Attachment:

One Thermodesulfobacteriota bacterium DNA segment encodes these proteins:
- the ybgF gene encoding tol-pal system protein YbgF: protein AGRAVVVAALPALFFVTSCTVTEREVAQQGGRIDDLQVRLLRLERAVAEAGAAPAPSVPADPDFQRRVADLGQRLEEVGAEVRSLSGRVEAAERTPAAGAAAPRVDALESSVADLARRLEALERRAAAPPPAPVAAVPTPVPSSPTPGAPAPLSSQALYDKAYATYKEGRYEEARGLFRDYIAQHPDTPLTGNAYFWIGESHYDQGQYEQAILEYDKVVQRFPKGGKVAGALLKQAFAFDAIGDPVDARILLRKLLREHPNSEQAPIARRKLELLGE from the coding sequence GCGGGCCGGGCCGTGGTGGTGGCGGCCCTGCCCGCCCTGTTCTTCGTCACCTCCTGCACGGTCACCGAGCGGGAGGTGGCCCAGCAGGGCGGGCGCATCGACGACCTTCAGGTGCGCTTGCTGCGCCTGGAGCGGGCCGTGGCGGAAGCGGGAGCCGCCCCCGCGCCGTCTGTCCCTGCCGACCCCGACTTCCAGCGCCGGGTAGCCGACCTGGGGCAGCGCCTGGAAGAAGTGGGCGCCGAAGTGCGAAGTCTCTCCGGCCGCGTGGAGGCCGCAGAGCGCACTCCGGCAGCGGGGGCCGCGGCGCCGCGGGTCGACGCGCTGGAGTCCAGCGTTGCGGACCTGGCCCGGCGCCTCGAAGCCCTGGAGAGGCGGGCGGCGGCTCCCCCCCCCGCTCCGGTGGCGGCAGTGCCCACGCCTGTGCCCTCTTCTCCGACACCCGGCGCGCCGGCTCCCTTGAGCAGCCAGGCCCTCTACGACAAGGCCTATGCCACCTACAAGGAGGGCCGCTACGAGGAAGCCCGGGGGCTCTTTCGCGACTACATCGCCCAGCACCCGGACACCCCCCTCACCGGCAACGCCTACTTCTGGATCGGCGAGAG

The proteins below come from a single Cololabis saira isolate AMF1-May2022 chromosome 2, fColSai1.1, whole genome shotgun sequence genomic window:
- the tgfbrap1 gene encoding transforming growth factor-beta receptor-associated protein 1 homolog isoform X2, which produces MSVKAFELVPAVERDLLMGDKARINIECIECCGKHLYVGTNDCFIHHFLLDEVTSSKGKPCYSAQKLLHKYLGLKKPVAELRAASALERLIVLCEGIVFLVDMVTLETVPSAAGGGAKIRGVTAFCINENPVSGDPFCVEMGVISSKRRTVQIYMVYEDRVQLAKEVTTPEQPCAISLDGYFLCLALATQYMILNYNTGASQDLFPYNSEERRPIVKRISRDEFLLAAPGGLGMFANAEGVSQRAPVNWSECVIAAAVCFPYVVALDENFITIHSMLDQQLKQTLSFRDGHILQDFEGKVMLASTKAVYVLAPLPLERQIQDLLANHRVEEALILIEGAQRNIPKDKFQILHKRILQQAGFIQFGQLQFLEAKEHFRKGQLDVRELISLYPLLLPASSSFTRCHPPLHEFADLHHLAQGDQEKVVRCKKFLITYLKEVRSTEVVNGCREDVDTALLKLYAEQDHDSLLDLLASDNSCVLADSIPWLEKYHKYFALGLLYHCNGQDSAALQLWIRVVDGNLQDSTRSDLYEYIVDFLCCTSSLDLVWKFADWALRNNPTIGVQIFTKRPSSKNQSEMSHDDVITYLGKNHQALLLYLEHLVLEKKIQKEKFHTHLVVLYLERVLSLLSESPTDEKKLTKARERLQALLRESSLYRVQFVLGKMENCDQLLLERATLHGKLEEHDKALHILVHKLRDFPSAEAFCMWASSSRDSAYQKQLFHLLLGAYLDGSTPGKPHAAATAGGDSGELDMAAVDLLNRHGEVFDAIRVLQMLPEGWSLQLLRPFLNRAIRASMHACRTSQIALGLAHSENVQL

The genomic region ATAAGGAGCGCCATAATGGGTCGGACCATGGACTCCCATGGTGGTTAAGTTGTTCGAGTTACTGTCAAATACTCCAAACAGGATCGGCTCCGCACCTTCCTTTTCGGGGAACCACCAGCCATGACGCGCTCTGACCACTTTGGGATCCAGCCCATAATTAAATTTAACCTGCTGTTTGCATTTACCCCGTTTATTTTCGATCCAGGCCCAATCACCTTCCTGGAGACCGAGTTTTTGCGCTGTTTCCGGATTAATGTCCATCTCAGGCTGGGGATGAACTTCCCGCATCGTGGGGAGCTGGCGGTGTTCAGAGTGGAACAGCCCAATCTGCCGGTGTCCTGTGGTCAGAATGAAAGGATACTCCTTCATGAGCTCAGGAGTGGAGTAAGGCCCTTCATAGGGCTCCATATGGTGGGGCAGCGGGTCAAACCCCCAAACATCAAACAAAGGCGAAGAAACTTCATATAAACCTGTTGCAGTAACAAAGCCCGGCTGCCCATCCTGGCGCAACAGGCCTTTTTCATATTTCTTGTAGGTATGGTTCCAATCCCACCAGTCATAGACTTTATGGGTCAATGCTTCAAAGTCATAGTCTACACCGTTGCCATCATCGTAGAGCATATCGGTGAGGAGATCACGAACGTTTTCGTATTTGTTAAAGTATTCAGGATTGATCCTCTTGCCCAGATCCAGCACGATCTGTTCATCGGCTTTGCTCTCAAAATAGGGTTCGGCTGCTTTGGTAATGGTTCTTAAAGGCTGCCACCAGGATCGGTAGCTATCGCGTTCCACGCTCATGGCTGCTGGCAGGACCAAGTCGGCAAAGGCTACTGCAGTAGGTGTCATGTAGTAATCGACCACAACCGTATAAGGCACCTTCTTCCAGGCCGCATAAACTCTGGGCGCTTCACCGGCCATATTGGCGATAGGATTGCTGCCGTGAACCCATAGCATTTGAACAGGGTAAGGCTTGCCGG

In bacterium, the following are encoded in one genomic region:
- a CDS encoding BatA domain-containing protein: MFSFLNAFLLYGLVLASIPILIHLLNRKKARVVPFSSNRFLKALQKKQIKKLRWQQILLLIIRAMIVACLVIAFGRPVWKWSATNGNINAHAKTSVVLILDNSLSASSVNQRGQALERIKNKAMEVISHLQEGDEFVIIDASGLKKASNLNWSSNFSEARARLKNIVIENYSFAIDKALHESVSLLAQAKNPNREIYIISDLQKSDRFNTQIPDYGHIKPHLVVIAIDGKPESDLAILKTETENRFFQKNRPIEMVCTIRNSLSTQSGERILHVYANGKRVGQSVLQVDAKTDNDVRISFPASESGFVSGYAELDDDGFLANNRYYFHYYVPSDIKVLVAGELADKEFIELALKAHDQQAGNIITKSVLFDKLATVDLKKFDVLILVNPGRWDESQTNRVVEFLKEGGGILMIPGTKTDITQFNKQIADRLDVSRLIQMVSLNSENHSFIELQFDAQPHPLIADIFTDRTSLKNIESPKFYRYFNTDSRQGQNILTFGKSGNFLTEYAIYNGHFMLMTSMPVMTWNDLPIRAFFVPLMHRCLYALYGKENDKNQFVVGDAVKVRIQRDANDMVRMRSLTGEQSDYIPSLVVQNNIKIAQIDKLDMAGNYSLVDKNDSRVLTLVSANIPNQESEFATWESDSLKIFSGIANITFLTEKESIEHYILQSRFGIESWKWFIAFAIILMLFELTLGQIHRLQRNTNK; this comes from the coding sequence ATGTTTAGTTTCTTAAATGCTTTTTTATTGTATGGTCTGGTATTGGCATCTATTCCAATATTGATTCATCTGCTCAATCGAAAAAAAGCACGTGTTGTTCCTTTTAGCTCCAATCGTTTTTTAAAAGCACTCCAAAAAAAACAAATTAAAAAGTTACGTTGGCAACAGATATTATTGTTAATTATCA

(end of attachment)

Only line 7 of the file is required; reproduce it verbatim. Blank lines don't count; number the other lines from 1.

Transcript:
- a CDS encoding BatA domain-containing protein: MFSFLNAFLLYGLVLASIPILIHLLNRKKARVVPFSSNRFLKALQKKQIKKLRWQQILLLIIRAMIVACLVIAFGRPVWKWSATNGNINAHAKTSVVLILDNSLSASSVNQRGQALERIKNKAMEVISHLQEGDEFVIIDASGLKKASNLNWSSNFSEARARLKNIVIENYSFAIDKALHESVSLLAQAKNPNREIYIISDLQKSDRFNTQIPDYGHIKPHLVVIAIDGKPESDLAILKTETENRFFQKNRPIEMVCTIRNSLSTQSGERILHVYANGKRVGQSVLQVDAKTDNDVRISFPASESGFVSGYAELDDDGFLANNRYYFHYYVPSDIKVLVAGELADKEFIELALKAHDQQAGNIITKSVLFDKLATVDLKKFDVLILVNPGRWDESQTNRVVEFLKEGGGILMIPGTKTDITQFNKQIADRLDVSRLIQMVSLNSENHSFIELQFDAQPHPLIADIFTDRTSLKNIESPKFYRYFNTDSRQGQNILTFGKSGNFLTEYAIYNGHFMLMTSMPVMTWNDLPIRAFFVPLMHRCLYALYGKENDKNQFVVGDAVKVRIQRDANDMVRMRSLTGEQSDYIPSLVVQNNIKIAQIDKLDMAGNYSLVDKNDSRVLTLVSANIPNQESEFATWESDSLKIFSGIANITFLTEKESIEHYILQSRFGIESWKWFIAFAIILMLFELTLGQIHRLQRNTNK; this comes from the coding sequence ATGTTTAGTTTCTTAAATGCTTTTTTATTGTATGGTCTGGTATTGGCATCTATTCCAATATTGATTCATCTGCTCAATCGAAAAAAAGCACGTGTTGTTCCTTTTAGCTCCAATCGTTTTTTAAAAGCACTCCAAAAAAAACAAATTAAAAAGTTACGTTGGCAACAGATATTATTGTTAATTATCA